That said, it’s best to start with less aggressive blades while you’re getting the hang of safety razor shaving. It takes time to learn how much pressure you can apply on the razor head without nicking, cutting, or irritating your skin.
4. GO FOR VARIETY
Like most men, you’ll eventually decide to stick with one brand of safety razor blade for one simple reason: it works for you. In the beginning, however, there’s no crime in trying a variety of blades, and you can even find them in variety packs . That way, you’re not spending money on several blades of a certain brand (you can even purchase many blades in packs of 100) that you’ve quickly discovered don’t suit your shaving needs.
5. COST PER SHAVE
This should be the last consideration in your evaluation process, but a good blade should give you 4 – 5 really comfortable and efficient shaves. Some men use one side of the blade and then flip it over for each shave. This can help increase both blade life and shaving comfort. Another tip is to gently tap the blade dry with a soft cloth. Never wipe the blade though. This prevents small rust particles from forming and helps to preserve the blade’s sharpness.
Did you know???
Most often a blade gets sharper the second time it is used, and often the third shave as well. This is because excess coating has worn off of the blade. Its still there, just not in over abundance.
Many people who dispose of their blades after a single shave, really miss out on the second shave, which is usually even better!
In my next post, I will review some popular blade choices and give you my opinions on each one. Stay tuned!
I do it, and you can too. I shave for under $3 (CAD) a month.
I get excellent shaves and I even can use a new blade every 3 – 4 days and still come out with a very inexpensive and very enjoyable shave.
Here’s How I Do It. (Remember, your mileage may vary.)
1 – Pre-Shave
One of my secrets is to use good ol’ NOXEMA as a pre-shave. I kid you not NOXEMA is a wonderful pre-shave. It costs me $8 for enough to last me for an entire year.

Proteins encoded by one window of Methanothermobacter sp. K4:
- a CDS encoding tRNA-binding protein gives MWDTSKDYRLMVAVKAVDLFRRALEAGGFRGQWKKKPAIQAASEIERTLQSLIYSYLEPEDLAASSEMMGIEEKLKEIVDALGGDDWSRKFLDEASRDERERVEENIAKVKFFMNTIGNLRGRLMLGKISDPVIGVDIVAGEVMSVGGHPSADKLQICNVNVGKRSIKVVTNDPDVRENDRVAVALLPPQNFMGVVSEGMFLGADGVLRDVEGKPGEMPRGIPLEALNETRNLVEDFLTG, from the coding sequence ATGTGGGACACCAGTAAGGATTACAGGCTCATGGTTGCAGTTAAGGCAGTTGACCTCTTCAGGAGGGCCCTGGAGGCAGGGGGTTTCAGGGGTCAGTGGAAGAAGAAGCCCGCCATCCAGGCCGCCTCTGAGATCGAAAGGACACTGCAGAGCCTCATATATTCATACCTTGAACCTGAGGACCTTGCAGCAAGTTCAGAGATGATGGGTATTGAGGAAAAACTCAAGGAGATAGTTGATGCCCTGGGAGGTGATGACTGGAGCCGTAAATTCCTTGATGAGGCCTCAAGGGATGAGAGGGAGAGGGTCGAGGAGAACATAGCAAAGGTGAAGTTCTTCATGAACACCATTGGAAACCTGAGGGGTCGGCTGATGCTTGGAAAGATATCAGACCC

NOXEMA is chock full of eucalyptus and moisturizers. It not only will soften your beard and clean your face, but also cool your skin and tighten it as well, thereby enabling you to get a cleaner, and closer shave.
Here is How I use NOXEMA as a Preshave
I wet my face with luke-warm water.
I apply the NOXEMA over every area I intend to shave.
After messaging my face with it, I let it sink in for a couple of minutes.
I then wash it off. (This helps further soften my beard….)
Noxema sort of smells and acts like Proraso pre-shave. But you get 3x to 4x as much for the same price. If you really want to economize Walmart has a similar product under the EXACT brand name. It is $5 compared to NOXEMA which costs $8. They both but last an entire year.
Cost: $8 divided by 350 shaves a year = $0.02 cents per shave.
2 – Shave Soap
I actually have 4 that you can use. Each one has its pluses and minuses. But all 3 produce amazing results if you use them properly.
WILLIAMS SHAVE SOAP:
This brand has been around for 100 years. The formula was changed a few years back.
Most people have an issue building a lather with the new formula. WILLIAMS is a tallow soap. It loves to lather. There is a trick to using it. Stay tuned…
WILLIAMS has a nice soapy smell. It is perhaps the least expensive shave soap you can get and for my money, its one of the best. Remember, I own a wet shaving business, I have tried a ton of shave soaps.
Many people do not like WILLIAMS only because they don’t know how to use it.
The trick is to use a synthetic brush like our VINTAGE Series 121 Mirrored Shave Brush. Do NOT use too much water on your brush! Take the brush get it wet (not too wet…) then wring it out so that there is no dripping water from it. The brush should be a little wetter than damp, but not by much!
I use a 6 oz cup as my “shave bowl”.
Next whip a nice pasty lather. Apply it to your face using gentle circular motions so that you work up additional lather on your face.
BTW – I think that WILLIAMS is the slickest of the 3.
If you follow the advice above, it will only cost you about $1 a month. A $2 puck of Williams will last about 2 months if you shave every day.
Cost is $.03 a shave.
ARKO SHAVE STICK.
Derby wins the prize in my opinion as the best of the cheapies. At least for shave soaps….
It has a nice pleasant floral smell. Like ARKO, Derby is made in Turkey. I have found that Derby is a much softer soap than ARKO. Derby also has both a shave stick and soap in a cardboard indestructible bowl.
I usually purchase the soap and not the stick. It works out better. I can get 3 – 4 months usage out of the soap.
Derby lathers up a storm. It is pretty slick. Great protection. Easy to use. Calming scent. I love Turkey, they make great shave soap.
Not being too precise, so don’t hold me to it, I figure that the Derby Soap costs about $0.025 a shave.
I shave with all 3. I get great shaves with each. They all lather as well as anything else, and they all cost no more than $0.03 a shave!
But when I want to splurge and go all out, I pull out the BIG GUNS. It is a bit more expensive and will add about $0.50 a month to my shave bill, but hey I am worth it!
My Absolute Favorite! – Nivea Shave Cream.
At $3.50 a tube (or less) I get about 10 weeks of great shaves out of this superb shave cream.At $0.058 a shave, it does stretch the budget just a bit, but it is certainly worth it.